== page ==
Drew said that he would pick me up from outside the beauty shop at 6:00 pm. He told me that he had arranged an appointment for me and that he would pay. “It’s in the performance budget”, he said.

This was all completely new to me. But I sat in the chair and got the treatment. The lady at the salon knew that I was a boy but she raved about the condition of my skin and hair. She said: “Any girl would kill to have it as good as this.”

My hair was naturally fair and she just put some colour and curls in it and brushed it to give it body. She put some makeup on. She said it would not be too much to keep things casual, but she seemed to working for a long time. Things were finished off with some red nail polish to match my lipstick. She gave me the stick to take away. She said: “You’ll need a bag”, and found one in the back for me to borrow for a few days.

I just wore a loose men’s shirt, but the look was so feminine I could hardly believe that it was me. I could no resist pouting a little at the mirror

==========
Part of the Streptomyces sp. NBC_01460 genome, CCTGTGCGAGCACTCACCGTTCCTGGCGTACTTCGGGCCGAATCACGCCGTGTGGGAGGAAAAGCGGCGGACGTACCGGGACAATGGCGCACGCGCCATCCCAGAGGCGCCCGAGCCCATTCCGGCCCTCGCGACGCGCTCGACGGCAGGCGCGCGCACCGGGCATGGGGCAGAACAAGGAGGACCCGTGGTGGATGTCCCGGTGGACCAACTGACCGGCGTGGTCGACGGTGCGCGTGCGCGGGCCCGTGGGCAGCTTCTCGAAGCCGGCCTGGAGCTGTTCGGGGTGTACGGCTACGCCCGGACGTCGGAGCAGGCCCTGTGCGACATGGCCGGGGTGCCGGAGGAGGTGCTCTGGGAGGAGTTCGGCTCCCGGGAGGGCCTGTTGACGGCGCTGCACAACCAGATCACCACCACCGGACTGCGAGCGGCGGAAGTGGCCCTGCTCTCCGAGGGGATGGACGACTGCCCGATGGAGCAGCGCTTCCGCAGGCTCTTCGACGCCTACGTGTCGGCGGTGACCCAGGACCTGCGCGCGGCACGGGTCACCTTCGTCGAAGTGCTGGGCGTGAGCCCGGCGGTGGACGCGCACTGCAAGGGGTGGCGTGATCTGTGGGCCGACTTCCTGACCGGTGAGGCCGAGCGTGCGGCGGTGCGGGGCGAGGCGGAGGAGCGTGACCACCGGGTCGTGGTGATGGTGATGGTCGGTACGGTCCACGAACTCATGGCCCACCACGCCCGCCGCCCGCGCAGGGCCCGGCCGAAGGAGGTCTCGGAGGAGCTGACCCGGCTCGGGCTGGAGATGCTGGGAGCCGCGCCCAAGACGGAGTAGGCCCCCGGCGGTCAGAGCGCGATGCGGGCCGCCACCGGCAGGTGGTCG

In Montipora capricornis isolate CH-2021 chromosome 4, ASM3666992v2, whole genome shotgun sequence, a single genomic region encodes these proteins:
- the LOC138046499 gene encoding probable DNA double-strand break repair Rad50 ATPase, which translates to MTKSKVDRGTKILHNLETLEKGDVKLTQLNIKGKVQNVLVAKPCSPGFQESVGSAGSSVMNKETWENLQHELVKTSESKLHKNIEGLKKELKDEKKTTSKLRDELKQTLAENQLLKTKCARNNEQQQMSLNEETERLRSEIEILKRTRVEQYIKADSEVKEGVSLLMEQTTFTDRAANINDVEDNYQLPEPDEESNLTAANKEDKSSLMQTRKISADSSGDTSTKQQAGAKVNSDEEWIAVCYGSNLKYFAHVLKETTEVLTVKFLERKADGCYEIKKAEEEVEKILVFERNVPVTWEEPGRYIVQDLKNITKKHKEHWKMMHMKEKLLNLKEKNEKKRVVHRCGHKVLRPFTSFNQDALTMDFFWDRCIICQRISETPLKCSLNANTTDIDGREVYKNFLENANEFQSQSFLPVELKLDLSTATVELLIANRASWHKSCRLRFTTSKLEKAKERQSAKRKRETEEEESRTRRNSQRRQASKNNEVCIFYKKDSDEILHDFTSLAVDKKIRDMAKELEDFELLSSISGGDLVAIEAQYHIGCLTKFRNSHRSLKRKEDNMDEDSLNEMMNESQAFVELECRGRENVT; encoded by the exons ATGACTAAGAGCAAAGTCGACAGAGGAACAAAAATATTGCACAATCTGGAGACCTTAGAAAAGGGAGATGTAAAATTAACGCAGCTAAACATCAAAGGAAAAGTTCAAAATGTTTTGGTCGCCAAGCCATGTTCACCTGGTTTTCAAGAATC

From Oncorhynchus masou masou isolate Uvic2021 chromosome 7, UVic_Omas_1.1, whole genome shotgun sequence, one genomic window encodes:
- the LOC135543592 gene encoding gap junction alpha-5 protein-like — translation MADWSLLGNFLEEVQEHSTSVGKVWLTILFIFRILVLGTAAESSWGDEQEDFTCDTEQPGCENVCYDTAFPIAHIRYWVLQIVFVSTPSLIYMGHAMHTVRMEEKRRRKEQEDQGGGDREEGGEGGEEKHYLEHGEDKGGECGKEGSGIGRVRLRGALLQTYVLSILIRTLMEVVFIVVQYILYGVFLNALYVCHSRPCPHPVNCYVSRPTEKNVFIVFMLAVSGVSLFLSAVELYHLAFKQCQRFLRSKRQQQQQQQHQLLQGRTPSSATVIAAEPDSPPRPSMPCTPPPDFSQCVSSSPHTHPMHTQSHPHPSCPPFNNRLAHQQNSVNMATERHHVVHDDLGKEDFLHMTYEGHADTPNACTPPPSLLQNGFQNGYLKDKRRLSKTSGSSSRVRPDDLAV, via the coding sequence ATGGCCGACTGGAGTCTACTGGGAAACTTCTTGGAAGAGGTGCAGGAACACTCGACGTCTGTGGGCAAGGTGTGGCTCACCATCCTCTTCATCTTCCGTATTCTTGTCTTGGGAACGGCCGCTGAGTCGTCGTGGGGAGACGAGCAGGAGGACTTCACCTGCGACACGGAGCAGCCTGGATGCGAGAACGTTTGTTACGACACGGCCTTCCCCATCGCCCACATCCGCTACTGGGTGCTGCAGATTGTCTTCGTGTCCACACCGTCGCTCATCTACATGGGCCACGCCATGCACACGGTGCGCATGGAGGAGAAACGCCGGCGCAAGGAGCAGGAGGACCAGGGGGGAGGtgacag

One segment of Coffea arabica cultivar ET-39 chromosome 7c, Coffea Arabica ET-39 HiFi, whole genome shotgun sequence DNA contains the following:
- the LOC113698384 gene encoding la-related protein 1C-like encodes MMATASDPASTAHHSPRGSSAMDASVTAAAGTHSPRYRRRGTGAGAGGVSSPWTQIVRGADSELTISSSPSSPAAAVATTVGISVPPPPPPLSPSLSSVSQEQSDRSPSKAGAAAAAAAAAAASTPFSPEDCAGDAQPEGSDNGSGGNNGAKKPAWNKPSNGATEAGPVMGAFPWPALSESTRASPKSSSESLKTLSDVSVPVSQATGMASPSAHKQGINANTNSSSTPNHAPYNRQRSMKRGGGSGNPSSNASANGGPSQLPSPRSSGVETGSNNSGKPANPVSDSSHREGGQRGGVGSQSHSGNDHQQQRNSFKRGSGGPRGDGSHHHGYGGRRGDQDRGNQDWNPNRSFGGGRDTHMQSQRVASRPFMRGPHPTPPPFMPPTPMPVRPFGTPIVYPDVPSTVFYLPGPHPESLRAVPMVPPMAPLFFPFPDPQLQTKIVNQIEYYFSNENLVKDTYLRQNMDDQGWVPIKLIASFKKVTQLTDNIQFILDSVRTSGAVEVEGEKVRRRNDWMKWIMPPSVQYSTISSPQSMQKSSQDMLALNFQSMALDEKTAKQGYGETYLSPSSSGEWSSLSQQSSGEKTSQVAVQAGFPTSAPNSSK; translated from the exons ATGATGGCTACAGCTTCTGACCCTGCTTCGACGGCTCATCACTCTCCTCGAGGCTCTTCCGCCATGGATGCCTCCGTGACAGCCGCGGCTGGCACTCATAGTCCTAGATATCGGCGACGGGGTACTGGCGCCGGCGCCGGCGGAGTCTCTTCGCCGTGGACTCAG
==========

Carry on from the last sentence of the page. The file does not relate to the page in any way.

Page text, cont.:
Drew was waiting outside when I stepped out. He had a really nice sports car. He opened the door for me. I felt special. I started to think that dressing like a girl might not be a bad thing.

We arrived at the bar and he introduced me to the other members of the band as “Michelle, the opera singer.” He sort of, had his hand in the small of my back so it seemed a little strange, but not unnatural. The guys had heard my voice and were impressed. The question was how it was going to be used in the number that they were working on. I felt like I was being involved in the creation process, and that was really cool.